South of Pico: African American Artists in Los Angeles in the 1960s and 1970s

University of California, Irvine

DepartmentFilm and Media Studies

Date and Time: October 24, 2017 – 4:00 PM

Event Location: Humanities Gateway 1030

Event Details

South of Pico: African American Artists in Los Angeles in the 1960s and 1970s

Lecture by Dr. Kellie Jones, Associate Professor of Art History at Columbia University, and MacArthur Genius Fellow.   Dr. Jones will read from and discuss her forthcoming book South of Pico:  African American Artists in Los Angeles in the 1960s and 1970s.  She will delineate how the artists in Los Angeles’s black communities during the 1960s and 1970s created a vibrant, productive, and engaged activist arts scene in the face of structural racism. Integrating histories of African American migration, as well as L.A.’s housing and employment politics, Dr. Jones describes the work of black Angelino artists such as Betye Saar, Charles White, Noah Purifoy, and Senga Nengudi in order to discuss the dislocation of migration, L.A.’s urban renewal, and restrictions on black mobility. Dr. Jones characterizes their works as modern migration narratives that look to the past to consider real and imagined futures.  With this lecture drawing from South of Pico, Dr. Jones delves into the histories of black arts and creativity in Los Angeles and beyond.

After the lecture, Dr. Jones will have a question and answer period, as well as a reception.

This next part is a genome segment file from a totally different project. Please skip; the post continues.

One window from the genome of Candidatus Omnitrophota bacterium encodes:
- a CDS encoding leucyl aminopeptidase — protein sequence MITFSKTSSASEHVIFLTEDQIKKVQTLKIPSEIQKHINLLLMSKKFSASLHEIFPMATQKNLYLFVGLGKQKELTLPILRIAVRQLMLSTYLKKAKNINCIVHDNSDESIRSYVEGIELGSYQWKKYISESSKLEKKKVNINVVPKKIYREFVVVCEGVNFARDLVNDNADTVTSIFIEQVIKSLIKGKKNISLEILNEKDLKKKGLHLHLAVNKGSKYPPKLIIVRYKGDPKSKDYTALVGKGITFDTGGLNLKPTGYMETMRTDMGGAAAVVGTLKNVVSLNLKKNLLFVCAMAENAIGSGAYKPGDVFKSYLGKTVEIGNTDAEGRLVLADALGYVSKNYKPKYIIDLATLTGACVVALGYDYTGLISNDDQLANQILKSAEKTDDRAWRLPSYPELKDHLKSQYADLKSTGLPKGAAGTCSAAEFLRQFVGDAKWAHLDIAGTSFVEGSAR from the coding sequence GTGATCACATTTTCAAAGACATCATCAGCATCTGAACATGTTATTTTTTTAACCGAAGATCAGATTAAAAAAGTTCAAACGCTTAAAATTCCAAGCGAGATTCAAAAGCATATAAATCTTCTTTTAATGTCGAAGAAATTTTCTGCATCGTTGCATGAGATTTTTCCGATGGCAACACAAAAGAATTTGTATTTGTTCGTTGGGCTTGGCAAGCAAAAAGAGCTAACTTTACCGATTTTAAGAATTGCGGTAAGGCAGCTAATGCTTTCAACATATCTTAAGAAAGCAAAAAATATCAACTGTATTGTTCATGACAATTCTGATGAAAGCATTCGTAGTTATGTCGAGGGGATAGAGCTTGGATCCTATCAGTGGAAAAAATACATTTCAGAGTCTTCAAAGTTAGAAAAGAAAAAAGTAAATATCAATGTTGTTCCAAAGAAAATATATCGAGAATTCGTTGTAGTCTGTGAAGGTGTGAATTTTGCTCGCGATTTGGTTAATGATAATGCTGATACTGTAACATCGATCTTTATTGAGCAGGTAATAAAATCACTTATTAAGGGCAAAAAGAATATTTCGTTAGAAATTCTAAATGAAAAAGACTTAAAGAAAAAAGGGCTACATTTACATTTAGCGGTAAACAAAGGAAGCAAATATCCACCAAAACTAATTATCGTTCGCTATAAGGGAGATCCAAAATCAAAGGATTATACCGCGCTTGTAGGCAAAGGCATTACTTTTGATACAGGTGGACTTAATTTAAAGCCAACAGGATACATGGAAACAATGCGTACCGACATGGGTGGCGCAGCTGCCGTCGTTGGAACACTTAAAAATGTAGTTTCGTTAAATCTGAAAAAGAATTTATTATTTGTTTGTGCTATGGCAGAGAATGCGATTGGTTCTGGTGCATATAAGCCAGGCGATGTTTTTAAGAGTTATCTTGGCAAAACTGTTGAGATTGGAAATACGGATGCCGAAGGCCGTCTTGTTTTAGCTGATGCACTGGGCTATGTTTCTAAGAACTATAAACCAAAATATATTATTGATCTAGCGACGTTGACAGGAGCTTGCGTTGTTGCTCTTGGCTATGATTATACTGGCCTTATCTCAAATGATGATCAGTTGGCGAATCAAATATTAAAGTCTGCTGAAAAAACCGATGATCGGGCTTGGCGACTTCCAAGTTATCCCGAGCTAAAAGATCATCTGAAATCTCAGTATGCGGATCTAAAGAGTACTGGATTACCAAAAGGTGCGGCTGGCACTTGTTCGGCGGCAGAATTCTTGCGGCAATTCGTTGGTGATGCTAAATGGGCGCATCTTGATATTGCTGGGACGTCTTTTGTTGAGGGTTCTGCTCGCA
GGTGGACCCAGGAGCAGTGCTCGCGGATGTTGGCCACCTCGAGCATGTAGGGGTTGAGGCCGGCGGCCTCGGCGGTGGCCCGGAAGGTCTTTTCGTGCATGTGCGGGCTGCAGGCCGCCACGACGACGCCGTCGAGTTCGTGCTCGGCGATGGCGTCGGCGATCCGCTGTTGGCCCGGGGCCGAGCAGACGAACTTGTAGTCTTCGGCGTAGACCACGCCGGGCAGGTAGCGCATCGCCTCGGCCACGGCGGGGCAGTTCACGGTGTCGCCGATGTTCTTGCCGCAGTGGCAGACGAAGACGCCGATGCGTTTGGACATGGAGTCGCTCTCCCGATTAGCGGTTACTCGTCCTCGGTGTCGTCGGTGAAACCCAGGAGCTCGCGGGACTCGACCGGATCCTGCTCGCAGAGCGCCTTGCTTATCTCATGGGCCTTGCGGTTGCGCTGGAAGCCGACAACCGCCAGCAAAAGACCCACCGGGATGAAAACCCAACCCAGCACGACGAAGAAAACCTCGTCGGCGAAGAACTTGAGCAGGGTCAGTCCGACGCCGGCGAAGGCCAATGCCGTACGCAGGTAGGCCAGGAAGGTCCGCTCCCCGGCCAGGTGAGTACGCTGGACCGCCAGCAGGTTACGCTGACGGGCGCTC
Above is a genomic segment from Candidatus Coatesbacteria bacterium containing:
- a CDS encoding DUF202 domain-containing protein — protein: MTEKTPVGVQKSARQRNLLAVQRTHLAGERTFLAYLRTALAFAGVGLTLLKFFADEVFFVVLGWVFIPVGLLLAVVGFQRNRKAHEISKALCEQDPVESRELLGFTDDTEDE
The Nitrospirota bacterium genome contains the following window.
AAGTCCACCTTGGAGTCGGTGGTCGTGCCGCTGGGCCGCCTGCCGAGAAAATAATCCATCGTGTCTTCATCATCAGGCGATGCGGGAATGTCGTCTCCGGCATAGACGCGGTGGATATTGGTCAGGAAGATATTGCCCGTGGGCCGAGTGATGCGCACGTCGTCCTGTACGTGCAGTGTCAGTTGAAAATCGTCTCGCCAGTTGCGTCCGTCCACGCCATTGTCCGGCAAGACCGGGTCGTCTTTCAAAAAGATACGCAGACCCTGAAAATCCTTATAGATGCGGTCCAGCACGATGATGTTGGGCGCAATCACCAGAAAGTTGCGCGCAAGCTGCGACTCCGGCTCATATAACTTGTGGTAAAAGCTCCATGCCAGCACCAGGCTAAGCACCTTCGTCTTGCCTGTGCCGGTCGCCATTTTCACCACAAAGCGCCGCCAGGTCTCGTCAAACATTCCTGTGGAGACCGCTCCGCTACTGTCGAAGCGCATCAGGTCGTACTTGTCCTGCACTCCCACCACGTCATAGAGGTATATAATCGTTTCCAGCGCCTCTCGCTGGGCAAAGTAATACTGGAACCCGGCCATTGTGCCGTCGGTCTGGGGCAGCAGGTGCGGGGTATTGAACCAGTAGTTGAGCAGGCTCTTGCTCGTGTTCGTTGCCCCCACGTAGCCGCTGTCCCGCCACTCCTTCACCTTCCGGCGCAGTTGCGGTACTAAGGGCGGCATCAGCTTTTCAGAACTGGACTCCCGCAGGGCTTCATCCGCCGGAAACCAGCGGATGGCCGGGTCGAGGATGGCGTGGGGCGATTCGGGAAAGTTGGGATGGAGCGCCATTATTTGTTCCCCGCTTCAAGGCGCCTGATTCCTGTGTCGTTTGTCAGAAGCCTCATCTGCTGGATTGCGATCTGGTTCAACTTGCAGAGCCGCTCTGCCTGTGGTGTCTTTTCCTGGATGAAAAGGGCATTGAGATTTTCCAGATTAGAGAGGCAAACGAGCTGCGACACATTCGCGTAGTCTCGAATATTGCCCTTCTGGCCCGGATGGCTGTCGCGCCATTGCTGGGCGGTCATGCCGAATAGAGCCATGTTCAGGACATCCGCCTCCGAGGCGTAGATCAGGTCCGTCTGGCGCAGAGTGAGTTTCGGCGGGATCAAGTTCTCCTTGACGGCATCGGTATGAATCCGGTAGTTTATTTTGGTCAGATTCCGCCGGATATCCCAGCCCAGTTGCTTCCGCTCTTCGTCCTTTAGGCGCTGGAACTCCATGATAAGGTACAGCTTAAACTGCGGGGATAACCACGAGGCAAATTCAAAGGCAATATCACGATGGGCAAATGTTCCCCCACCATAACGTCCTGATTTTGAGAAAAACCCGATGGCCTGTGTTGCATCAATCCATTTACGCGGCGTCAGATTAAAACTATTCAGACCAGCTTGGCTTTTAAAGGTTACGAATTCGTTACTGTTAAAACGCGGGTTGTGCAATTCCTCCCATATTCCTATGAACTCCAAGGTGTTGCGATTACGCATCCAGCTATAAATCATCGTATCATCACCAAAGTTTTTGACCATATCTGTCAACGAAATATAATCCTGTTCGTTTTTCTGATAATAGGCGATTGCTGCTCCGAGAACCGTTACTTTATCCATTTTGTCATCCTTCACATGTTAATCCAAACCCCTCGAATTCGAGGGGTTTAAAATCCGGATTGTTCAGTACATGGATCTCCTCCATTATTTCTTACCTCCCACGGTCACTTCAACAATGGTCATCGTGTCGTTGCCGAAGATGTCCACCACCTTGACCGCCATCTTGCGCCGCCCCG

Sponsored by Illuminations: The Chancellor’s Arts & Culture Initiative, the Department of Film and Media Studies, and the Department of African American Studies. Free and open to the public.


Dr. Kellie Jones is Associate Professor in Art History and Archaeology and the Institute for Research in African American Studies (IRAAS) at Columbia University. Her research interests include African American and African Diaspora artists, Latinx and Latin American Artists, and issues in contemporary art and museum theory.

Dr. Jones has received numerous awards for her work from the Hutchins Center for African and African American Research, Harvard University; Creative Capital | Warhol Foundation Arts Writers Grant and a term as Scholar-in-Residence at the Terra Foundation for American Art in Europe in Giverny, France. In 2016 she was named a MacArthur Fellow.

Dr. Jones’s writings have appeared in exhibition catalogues and such journals as NKA, Artforum, Flash Art, Atlantica, and Third Text.  She is the author of two books published by Duke University Press, EyeMinded: Living and Writing Contemporary Art (2011), and South of Pico: African American Artists in Los Angeles in the 1960s and 1970s (2017).

Dr. Jones has also worked as a curator for over three decades and has numerous major national and international exhibitions to her credit.  Her exhibition “Now Dig This! Art and Black Los Angeles, 1960-1980,” at the Hammer Museum, Los Angeles, was named one of the best exhibitions of 2011 and 2012 by Artforum, and best thematic show nationally by the International Association of Art Critics (AICA). She was co-curator of “Witness: Art and Civil Rights in the 1960s” (Brooklyn Museum), named one the best exhibitions of 2014 by Artforum.

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Hansen Lecture at Fullerton, CA

Repost from @cophfullerton … Save the date! The COPH’s annual Hansen Lecture is coming up on October 25th at 5:30 p.m. It will be held in  Titan Student Union Pavilion A on the California State University, Fullerton campus. The event is free and open to the public!